In 2017, retailers finally took a sledgehammer to the walls that for so long kept their brick-and-mortar, web and mobile operations separate. Now that they’re embracing technologies that will allow them to streamline the retail experience, 2018 will undoubtedly be the year of unified commerce.
Indeed, retailers plan to increase their overall IT spending for the coming year by 5.6%, up from last year’s 4.5%, according to a new study by Retail Info Systems (RIS) and the IHL Consulting Group. They also expect to increase their store IT spending by 5.8%, up from last year’s 4.7%.
“These figures represent the largest increase for both enterprise and store IT spending since 2008,” the study’s authors wrote. The main areas of investment, particularly for department stores, will be mobile for managers, mobile for associates, and mobile points of sale (POS), further affirming mobile shopping’s increasing foothold on retail traffic.
In a similar vein, retailers say that 30 percent of their software spending in 2018 will be on cloud-based solutions, up from 26 percent in 2016. E-commerce software will dominate about 43 percent of this budget, followed by store systems (31 percent), and sales/marketing and business intelligence/analytics (both at 29 percent).
But rather than settling for turn-key solutions, many top-tier retailers are rolling up their sleeves to write their own code. With mergers, acquisitions, and cloud platforms spurring both the need and opportunity for standardizations, custom-built applications can help companies acquire—and maintain—a competitive advantage, the study said.
Chief among most retailers’ unified-commerce wish lists is the capacity to check inventory and ship products from stores. Other potential investments include click and collect —also known as buy online, pickup in store—which showed a whopping 67 percent uptick in interest from 2016. (In comparison, shipping from stores saw only a 30 percent jump.)
At the same time, retailers are accommodating the desires of customers to buy an item in one store—or channel—and return it through another.
“Nearly half (48 percent) of the respondents indicate they currently have the capability to return purchases to the store regardless of which channel they were purchased or fulfilled,” the report’s authors wrote. “Another 10 percent plan to deploy it in 2018.”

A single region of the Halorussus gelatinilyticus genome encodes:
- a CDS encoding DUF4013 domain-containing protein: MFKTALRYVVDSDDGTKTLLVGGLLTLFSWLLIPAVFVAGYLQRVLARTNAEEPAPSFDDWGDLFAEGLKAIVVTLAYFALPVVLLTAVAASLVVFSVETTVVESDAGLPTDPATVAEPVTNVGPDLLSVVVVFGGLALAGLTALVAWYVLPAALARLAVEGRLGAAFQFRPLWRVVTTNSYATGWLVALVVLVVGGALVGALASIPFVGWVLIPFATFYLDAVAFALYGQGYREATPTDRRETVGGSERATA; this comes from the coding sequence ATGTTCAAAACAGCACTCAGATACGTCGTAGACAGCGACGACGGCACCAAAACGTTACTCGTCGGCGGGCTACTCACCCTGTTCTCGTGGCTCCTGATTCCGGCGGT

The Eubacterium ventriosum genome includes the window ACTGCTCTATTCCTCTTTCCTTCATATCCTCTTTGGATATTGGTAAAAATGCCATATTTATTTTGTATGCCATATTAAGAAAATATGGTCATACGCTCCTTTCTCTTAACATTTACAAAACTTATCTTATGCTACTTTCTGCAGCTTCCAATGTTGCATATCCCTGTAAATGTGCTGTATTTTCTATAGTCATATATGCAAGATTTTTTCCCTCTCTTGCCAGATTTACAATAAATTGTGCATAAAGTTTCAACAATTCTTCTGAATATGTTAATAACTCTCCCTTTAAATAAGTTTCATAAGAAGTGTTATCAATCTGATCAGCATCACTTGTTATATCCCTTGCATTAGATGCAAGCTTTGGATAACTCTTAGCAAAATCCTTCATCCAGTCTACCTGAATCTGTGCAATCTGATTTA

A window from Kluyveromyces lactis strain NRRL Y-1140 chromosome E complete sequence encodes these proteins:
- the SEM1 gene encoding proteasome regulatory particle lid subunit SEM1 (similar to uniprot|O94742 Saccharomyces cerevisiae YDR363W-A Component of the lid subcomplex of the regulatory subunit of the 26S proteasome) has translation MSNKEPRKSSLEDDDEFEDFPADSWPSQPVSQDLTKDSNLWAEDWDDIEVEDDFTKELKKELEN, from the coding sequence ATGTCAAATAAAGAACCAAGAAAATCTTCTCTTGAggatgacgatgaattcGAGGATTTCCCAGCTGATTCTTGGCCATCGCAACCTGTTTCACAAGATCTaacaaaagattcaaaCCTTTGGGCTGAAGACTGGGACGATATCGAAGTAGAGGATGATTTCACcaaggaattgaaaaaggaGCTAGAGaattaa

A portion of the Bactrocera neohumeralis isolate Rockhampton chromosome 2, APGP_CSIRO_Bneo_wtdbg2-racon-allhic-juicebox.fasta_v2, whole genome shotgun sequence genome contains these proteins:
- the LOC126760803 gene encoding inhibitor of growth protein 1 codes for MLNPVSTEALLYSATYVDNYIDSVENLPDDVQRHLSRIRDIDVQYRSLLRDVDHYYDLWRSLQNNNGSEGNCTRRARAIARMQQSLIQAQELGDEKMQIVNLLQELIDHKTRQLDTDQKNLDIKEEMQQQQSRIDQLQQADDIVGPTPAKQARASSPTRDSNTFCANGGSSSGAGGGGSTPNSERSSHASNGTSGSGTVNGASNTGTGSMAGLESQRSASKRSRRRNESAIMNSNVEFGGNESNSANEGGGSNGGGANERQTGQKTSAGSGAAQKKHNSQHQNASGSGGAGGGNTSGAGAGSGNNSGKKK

Such capabilities can spell sales-growth increases of more than 5.5%, the study said. Companies with up-to-date technology for ordering online from POS, for instance, can expect a 14.1% in sale growth in 2018, while the ability to order from other stores can boost sales by 10.3%.
That said, plenty of scope for improvement and experimentation remains in these areas; omnichannel retail, although growing, is still a relatively sparse playing field.
“Only 21 percent of retailers—an increase of 17 percent from last year—claim they have true holistic merchandise management and/or assortment planning across all channels,” the report said.
Perhaps in defiance of the much-ballyhooed “retail apocalypse,” this increased IT spending dovetails with another of retailers’ leading priorities: personalizing the customer experience.
To bring this concept to fruition, 54 percent of the retailers that RIS and IHL surveyed said they wanted to implement a single version of customer data across all off- and online channels. Another 46 percent of retailers are looking to adopt a single transaction engine, working in tandem with an enterprise order-management system, as a “foundational element for unified commerce,” the report said. Crucially, a single transaction engine can promote inventory visibility, something that 78 percent of respondents, up from last year’s 48 percent, said was important to them.
But adapting mobile technology to meet these needs can be both a boon and a bane, the study said. For one thing, handheld devices can break, be misplaced or get purloined. Still, the biggest concern for 75 percent of retailers is the lack of high-value apps from their existing POS vendor. Other challenges include the lack of mobile-management staff and an in-house or third-party support/help desk for devices (both at 60 percent); limited Europay, MasterCard and Visa (EMV) payment options (47 percent); and effective mobile security (45 percent).
Scanning the horizon, RIS and IHL also looked at emerging technologies such as artificial intelligence (AI)/machine learning and conversational commerce (e.g., Google Home and Amazon’s Alexa). Such technologies could streamline operations, though at the cost of current workforce structures.
“Whether affected staff will be retrained, redeployed or let go is a decision that every retailer will have to address,” the study said. “And retailers are not alone. Every company will have to address the workforce implications of AI.”
But any means of increasing productivity is worth the effort, whether it’s through AI or a unified commerce architecture in the cloud, the study added.
“In fact, the pursuit of productivity through emerging technologies has long been an engine of growth for retail and the economy as a whole,” it said. “Both will adapt to the power and promise of AI in coming years.”